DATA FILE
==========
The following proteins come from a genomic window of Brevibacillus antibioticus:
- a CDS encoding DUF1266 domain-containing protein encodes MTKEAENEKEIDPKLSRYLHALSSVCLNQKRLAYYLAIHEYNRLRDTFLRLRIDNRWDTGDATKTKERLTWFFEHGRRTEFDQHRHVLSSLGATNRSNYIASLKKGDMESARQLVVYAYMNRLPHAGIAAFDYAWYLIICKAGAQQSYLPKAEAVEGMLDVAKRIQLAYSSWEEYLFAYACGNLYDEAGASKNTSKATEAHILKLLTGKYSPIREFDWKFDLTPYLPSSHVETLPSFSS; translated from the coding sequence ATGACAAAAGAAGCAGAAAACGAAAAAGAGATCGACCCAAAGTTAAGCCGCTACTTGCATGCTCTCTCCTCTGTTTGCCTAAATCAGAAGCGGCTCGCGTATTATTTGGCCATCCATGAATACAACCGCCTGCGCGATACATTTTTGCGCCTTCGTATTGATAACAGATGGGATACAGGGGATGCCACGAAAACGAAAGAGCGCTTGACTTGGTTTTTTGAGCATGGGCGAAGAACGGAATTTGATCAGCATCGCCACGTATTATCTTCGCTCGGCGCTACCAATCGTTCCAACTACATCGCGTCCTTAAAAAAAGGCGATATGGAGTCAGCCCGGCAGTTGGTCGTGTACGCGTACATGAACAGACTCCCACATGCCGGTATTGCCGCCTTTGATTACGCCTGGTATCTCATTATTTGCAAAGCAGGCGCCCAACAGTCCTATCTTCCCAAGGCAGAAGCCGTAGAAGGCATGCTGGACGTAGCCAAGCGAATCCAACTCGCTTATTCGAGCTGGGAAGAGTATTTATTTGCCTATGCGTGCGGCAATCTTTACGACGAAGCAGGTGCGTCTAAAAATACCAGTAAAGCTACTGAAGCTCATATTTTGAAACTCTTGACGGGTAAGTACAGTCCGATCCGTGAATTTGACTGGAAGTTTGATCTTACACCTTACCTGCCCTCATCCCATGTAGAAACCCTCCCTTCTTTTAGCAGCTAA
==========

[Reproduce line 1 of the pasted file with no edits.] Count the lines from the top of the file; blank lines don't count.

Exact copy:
The following proteins come from a genomic window of Brevibacillus antibioticus: